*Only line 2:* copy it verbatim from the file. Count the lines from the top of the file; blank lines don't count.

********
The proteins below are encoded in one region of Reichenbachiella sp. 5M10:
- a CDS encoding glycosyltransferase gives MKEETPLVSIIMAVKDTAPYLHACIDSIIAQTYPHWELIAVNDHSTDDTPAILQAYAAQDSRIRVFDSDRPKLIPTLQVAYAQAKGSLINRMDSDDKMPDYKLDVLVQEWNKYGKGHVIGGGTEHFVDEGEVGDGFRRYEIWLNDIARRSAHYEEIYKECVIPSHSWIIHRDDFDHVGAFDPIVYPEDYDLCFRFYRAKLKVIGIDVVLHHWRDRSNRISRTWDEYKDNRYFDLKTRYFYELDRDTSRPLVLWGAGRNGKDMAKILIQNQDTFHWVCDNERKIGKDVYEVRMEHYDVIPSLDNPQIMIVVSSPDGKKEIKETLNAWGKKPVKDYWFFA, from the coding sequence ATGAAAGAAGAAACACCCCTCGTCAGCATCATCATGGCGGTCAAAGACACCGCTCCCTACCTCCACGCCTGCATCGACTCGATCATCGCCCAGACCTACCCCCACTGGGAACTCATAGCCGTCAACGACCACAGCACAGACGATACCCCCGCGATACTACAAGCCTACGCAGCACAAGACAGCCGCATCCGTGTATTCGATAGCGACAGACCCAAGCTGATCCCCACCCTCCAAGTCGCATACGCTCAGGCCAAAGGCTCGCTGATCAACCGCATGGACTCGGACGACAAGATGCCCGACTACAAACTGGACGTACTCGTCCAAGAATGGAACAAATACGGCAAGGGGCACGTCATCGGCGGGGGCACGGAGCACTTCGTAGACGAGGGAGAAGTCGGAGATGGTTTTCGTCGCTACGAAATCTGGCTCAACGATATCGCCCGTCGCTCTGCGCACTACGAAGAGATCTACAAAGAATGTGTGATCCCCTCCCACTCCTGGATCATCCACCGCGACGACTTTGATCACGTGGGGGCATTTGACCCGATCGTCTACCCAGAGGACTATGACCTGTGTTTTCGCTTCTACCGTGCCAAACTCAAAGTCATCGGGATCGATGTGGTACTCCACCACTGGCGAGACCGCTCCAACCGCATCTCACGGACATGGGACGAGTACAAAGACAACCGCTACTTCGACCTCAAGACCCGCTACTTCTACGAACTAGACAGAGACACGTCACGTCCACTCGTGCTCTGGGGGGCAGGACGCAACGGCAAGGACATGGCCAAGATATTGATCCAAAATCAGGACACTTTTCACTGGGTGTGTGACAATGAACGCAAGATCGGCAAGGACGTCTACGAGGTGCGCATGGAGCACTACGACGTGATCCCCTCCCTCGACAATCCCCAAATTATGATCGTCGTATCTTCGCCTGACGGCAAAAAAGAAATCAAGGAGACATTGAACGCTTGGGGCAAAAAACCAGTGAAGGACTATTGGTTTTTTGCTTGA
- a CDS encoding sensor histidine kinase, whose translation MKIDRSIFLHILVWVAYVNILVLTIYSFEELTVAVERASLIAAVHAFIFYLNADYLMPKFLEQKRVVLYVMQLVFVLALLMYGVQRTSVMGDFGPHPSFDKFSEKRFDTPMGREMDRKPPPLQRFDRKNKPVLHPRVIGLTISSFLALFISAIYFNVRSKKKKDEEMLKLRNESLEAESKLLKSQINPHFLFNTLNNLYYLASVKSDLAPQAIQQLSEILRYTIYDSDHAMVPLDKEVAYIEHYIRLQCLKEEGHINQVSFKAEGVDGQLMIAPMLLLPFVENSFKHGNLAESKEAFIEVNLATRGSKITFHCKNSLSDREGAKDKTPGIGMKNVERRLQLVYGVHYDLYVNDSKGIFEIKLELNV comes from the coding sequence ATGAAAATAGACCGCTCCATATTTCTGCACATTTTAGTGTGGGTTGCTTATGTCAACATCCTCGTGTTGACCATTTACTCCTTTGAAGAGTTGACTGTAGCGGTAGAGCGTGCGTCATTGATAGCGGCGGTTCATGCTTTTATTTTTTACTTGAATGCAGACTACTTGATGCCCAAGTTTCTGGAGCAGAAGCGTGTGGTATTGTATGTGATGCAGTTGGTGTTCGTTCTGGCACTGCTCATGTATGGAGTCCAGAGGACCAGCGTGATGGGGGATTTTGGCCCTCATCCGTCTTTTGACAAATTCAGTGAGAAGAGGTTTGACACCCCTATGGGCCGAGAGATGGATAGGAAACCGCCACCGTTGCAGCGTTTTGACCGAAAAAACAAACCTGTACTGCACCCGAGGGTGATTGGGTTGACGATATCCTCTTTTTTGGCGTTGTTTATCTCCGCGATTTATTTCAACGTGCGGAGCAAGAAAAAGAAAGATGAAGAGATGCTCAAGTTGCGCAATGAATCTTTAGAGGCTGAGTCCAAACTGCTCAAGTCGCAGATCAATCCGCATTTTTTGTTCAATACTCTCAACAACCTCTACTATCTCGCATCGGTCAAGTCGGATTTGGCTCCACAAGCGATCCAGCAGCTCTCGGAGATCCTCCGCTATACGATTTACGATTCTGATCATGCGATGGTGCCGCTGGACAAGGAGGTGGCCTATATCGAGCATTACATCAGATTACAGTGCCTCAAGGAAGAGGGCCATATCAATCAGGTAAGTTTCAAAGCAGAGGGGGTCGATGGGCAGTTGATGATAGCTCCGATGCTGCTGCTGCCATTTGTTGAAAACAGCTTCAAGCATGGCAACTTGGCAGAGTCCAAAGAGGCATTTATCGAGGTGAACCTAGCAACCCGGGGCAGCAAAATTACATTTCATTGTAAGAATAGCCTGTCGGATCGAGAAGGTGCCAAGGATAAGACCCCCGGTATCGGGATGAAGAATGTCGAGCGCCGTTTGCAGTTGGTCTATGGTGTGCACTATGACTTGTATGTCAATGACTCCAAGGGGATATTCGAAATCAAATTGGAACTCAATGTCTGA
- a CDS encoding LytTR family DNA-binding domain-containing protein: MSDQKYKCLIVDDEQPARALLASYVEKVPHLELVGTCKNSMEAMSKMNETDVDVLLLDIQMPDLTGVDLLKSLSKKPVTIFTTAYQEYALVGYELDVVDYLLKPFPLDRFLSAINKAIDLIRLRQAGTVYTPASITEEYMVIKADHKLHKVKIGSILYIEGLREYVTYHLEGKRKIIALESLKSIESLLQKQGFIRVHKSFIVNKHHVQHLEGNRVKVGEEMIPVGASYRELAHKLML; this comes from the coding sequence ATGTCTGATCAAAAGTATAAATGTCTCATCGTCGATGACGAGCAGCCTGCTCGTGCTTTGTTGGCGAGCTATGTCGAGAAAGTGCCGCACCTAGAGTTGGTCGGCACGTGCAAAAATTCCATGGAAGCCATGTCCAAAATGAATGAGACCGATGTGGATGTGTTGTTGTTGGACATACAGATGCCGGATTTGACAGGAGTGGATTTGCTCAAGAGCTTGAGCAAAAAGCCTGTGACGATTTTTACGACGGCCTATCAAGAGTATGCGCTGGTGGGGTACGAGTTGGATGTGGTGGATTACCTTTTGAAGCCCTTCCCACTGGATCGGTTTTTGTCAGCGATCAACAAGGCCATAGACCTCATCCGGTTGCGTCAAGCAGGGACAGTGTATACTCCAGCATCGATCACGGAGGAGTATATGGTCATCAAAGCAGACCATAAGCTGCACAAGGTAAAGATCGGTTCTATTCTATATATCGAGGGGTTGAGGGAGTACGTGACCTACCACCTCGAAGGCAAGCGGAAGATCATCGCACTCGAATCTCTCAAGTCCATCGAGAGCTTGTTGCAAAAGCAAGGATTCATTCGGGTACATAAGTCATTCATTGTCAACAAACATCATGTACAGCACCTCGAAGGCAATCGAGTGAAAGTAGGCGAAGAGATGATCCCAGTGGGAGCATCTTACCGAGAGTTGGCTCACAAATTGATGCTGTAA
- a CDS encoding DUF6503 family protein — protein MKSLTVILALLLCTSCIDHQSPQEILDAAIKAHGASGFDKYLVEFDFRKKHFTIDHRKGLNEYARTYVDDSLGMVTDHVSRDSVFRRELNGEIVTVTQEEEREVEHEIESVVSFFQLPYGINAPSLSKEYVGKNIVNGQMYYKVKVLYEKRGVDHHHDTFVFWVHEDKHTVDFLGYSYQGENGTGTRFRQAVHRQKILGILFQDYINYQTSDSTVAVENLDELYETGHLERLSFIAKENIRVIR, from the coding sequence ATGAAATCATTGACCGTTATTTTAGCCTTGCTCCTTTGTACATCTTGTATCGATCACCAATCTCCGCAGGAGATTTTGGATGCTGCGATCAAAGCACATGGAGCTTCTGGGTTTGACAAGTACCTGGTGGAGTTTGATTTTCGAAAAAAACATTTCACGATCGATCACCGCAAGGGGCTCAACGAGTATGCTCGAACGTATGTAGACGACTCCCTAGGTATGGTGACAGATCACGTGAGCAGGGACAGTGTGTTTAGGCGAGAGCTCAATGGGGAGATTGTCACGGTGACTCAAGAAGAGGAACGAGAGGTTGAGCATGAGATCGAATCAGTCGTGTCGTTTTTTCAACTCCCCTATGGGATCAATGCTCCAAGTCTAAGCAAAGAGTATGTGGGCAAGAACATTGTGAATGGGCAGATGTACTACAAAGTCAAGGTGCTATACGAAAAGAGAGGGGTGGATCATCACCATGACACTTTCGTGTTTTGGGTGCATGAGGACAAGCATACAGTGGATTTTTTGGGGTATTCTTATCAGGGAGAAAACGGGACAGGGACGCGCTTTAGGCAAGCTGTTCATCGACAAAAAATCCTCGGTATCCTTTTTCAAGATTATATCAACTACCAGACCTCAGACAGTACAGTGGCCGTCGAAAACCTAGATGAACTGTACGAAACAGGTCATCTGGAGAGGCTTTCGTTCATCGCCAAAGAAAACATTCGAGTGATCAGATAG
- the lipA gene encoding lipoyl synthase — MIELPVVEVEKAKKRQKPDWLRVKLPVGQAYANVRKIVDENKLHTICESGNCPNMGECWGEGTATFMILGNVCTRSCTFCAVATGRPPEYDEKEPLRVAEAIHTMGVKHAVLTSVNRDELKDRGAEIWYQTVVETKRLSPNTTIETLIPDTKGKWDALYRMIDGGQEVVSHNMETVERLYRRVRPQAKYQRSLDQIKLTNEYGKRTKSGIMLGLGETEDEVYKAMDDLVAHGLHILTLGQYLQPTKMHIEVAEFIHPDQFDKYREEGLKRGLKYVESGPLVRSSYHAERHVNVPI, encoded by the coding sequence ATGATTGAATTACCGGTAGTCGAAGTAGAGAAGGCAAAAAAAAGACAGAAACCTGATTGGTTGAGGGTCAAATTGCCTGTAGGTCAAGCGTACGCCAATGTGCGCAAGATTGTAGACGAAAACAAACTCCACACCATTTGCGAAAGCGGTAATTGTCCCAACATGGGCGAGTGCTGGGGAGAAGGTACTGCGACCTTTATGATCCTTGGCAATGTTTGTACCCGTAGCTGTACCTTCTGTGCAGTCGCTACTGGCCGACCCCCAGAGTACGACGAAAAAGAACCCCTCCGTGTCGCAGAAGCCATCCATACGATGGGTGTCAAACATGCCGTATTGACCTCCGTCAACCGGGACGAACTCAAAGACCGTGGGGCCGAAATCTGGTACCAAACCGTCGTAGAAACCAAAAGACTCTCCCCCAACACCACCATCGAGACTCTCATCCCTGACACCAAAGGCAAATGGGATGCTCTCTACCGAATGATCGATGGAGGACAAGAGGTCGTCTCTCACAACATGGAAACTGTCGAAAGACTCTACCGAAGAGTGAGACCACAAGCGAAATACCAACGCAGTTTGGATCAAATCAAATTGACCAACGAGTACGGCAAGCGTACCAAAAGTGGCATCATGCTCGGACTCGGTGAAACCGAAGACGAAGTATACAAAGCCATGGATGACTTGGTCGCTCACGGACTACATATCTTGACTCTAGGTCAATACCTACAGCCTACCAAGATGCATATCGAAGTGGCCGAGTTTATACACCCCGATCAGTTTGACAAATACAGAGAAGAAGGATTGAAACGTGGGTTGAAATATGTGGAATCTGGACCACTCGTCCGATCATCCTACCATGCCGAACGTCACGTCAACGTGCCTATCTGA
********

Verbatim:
- a CDS encoding glycosyltransferase gives MKEETPLVSIIMAVKDTAPYLHACIDSIIAQTYPHWELIAVNDHSTDDTPAILQAYAAQDSRIRVFDSDRPKLIPTLQVAYAQAKGSLINRMDSDDKMPDYKLDVLVQEWNKYGKGHVIGGGTEHFVDEGEVGDGFRRYEIWLNDIARRSAHYEEIYKECVIPSHSWIIHRDDFDHVGAFDPIVYPEDYDLCFRFYRAKLKVIGIDVVLHHWRDRSNRISRTWDEYKDNRYFDLKTRYFYELDRDTSRPLVLWGAGRNGKDMAKILIQNQDTFHWVCDNERKIGKDVYEVRMEHYDVIPSLDNPQIMIVVSSPDGKKEIKETLNAWGKKPVKDYWFFA, from the coding sequence ATGAAAGAAGAAACACCCCTCGTCAGCATCATCATGGCGGTCAAAGACACCGCTCCCTACCTCCACGCCTGCATCGACTCGATCATCGCCCAGACCTACCCCCACTGGGAACTCATAGCCGTCAACGACCACAGCACAGACGATACCCCCGCGATACTACAAGCCTACGCAGCACAAGACAGCCGCATCCGTGTATTCGATAGCGACAGACCCAAGCTGATCCCCACCCTCCAAGTCGCATACGCTCAGGCCAAAGGCTCGCTGATCAACCGCATGGACTCGGACGACAAGATGCCCGACTACAAACTGGACGTACTCGTCCAAGAATGGAACAAATACGGCAAGGGGCACGTCATCGGCGGGGGCACGGAGCACTTCGTAGACGAGGGAGAAGTCGGAGATGGTTTTCGTCGCTACGAAATCTGGCTCAACGATATCGCCCGTCGCTCTGCGCACTACGAAGAGATCTACAAAGAATGTGTGATCCCCTCCCACTCCTGGATCATCCACCGCGACGACTTTGATCACGTGGGGGCATTTGACCCGATCGTCTACCCAGAGGACTATGACCTGTGTTTTCGCTTCTACCGTGCCAAACTCAAAGTCATCGGGATCGATGTGGTACTCCACCACTGGCGAGACCGCTCCAACCGCATCTCACGGACATGGGACGAGTACAAAGACAACCGCTACTTCGACCTCAAGACCCGCTACTTCTACGAACTAGACAGAGACACGTCACGTCCACTCGTGCTCTGGGGGGCAGGACGCAACGGCAAGGACATGGCCAAGATATTGATCCAAAATCAGGACACTTTTCACTGGGTGTGTGACAATGAACGCAAGATCGGCAAGGACGTCTACGAGGTGCGCATGGAGCACTACGACGTGATCCCCTCCCTCGACAATCCCCAAATTATGATCGTCGTATCTTCGCCTGACGGCAAAAAAGAAATCAAGGAGACATTGAACGCTTGGGGCAAAAAACCAGTGAAGGACTATTGGTTTTTTGCTTGA